Wikipedia as cultural history


Last week I clicked on a link in a Candleblog entry and read this Wikipedia article about what Bill Simmon called “the infamous Goatse image”. Infamous it may be, but I had never heard of it before — or, thank Peep, seen it. After I nearly herniated myself laughing, I commented that I thought this was a perfect example of the type of thing you would never find in Encyclopaedia Britannica. I am not joking when I say that’s a reference gap, and that this information is worthwhile culturally, no matter how disgusting or trivial traditional historians might find it.

Today I logged in to Wikipedia to check up on my pet pages. I am a Wikipedia author (user name JLeland), and I’ve edited, and even created, a few pages in my time. Not long ago, I added a page for my high school, Kimball Union Academy. I didn’t have much inspiration or information, so it was pretty bare bones. To my surprise, when I loaded the page today I saw that it was a lot longer. A quick once-over led me to think a staff member at the school had cut and pasted most of the text straight out of some informational brochures. Strange. The admissions office either hadn’t known or hadn’t cared enough about Wikipedia to even have an entry six months ago. What gives? I wondered.

So I used the history tab. That’s when I struck pure gold.Earlier versions of the page included passages like these:

Senior Pranks

By far, the greatest (or most deplorable) and most ambitions senior prank ever attempted was that of the class of 2004. In a large, organized conspiracy, members of 04 stockpiled gallons of vegetable oil and on a given night, spread it all over the floors of the Flickinger art center and the math department building, essentially turning them into skating rinks. Meanwhile, a second group of conspirators was hard at work, filling every square inch of the Baxter building with all sorts of string and yarn. The conspirators then put multiple locks on the outside doors of all the buildings and boarded up all the ground floor doors and windows.

The aftermath of the prank was shocking. School had to be cancelled, and many of the faculty members were furious, believing the class of 04 had “gone too far.” An emergency meeting was held in the Miller student center, where the faculty explained that one person trying to clean the mess up was injured when he fell. The faculty then announced that every single member of the class of 2004 would be put on probation if the Conspirators didnt step foreward. Of course, they stepped foreward, but there was always some suspicion that there were many more involved in the plot than stepped foreward, due to the huge amount of manpower needed to pull such a stunt.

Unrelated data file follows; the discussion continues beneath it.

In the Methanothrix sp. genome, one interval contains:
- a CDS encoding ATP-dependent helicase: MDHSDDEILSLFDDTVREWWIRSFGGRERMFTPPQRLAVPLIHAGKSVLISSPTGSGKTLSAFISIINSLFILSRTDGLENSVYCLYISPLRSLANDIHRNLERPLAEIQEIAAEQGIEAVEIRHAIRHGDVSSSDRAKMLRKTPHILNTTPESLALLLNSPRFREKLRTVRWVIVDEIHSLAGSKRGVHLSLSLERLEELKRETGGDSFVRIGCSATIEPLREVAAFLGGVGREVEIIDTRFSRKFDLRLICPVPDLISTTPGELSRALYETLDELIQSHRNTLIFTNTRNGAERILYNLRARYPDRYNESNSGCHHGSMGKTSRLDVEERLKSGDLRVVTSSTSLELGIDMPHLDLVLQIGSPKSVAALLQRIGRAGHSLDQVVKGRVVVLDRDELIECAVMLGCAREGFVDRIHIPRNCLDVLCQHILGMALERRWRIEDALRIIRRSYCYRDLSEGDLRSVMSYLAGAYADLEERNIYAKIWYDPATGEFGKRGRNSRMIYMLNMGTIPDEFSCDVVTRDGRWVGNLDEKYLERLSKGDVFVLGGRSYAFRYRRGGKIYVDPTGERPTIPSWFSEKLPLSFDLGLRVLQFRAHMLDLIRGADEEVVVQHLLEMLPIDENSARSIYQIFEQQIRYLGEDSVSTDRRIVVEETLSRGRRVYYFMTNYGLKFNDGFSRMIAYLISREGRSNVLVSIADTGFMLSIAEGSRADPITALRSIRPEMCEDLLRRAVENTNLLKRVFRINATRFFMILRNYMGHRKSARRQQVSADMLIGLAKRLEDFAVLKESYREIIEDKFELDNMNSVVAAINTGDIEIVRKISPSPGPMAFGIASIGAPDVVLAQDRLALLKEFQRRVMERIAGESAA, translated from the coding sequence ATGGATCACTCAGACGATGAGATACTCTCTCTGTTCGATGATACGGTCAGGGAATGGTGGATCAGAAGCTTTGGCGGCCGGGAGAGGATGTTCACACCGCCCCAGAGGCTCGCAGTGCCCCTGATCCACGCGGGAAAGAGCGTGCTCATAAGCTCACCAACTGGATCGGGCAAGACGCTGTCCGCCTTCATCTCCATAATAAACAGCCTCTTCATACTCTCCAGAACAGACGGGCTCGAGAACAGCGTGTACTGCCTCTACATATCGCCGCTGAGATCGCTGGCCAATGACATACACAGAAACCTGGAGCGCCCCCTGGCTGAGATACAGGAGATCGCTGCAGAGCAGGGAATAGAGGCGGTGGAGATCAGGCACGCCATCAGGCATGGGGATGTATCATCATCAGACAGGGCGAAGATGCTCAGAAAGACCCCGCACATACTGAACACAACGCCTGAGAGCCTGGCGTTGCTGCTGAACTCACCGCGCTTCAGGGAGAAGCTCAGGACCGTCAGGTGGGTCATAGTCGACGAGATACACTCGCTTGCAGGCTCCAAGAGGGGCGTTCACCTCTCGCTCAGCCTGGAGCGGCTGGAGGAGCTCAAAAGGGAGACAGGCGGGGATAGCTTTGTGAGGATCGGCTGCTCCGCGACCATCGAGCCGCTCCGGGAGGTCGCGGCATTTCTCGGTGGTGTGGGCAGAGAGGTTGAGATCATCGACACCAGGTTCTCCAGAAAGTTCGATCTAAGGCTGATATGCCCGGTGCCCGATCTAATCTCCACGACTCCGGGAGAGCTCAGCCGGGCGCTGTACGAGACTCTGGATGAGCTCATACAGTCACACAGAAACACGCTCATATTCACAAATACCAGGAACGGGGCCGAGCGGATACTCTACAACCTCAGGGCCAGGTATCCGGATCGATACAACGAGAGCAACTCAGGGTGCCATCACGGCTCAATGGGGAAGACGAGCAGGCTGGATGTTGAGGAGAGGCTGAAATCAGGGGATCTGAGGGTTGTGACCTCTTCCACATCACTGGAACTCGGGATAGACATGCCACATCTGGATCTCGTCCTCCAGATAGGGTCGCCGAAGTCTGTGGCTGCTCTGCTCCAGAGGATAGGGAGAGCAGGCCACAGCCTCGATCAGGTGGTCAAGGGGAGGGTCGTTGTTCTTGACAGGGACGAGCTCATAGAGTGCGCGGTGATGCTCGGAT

On November 24th, the following italicized text was inserted in the last paragraph:

Of course, they stepped foreward including Evan Decker-Spence. EDS was one of the most notable and flameboyant homosexuals to ever attend this institution. He was gayer than the color pink. Nonetheless, there was always some suspicion that there were many more involved in the plot […]

On November 28th, this was added:

(sheesh guys wtf, I smoke a LITTLE pole and I never hear the end of it…..-Evan).

I have a special affection for the next edit, dated later that same day:

As a result of the strong faculty outcry against the prank of 2004, the prank of 2005 was relatively weak. The students arrayed 9000 plastic forks, which were bought the previous night at BJ’s Wholefood Warehouse. The purchasers then urinated on the rear side of Staples. Also, that night a banner was placed on the tower of Flickenger, geniously quoting math teacher and student favorite, Mr Taupier: “Kimball Union Academy- An experience never to be missed, but never to be repeated”.

Mike Taupier has been at KUA so long, he was one of MY teachers back in the mid-1980s. I actually saw him last fall at a Meriden town corn roast. He had recently gotten a promotion just for hanging on longer than anyone else. Unfortunately it was all title and no pay. He seemed just as laid back and slightly toasted as ever. I like to imagine his reaction to reading this stuff.

What followed on Wikipedia over the next few days was a war of alternate edits and rollbacks to earlier versions, including a brief spat over whether Evan Decker-Spence could truthfully be said to be “gayer than aids” or was really just “gayer than the color pink”. A favorite of mine is this ephemeral passage that lasted less than hour:

All in all KUA is pretty lousy except for two or three cool faculty members. I mean, KUA accepted kids who didn’t even get into Proctor. That’s not an admission fact they like to throw around often. If you want a faculty made up of wildly liberal, brown-nosing, yes men who bad mouth your friends when they’re in Spain then sign up. Otherwise save your parents the $30,000, do better in middle school and go to St. Paul’s or Exeter or something.

It looks like the word got to the administration sometime in early December. On the 2nd, all the student-generated text was replaced with marketing copy. Is this any more worthy a use of disk space than the ranting of disaffected teenagers? Hm…

I like that the versioning system lets me choose. On Wikipedia, history isn’t (over)written by the winners.

About the author

Janice Dawley

Outdoorsy TV addict, artistic computer geek, loner who loves people.

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By Janice Dawley


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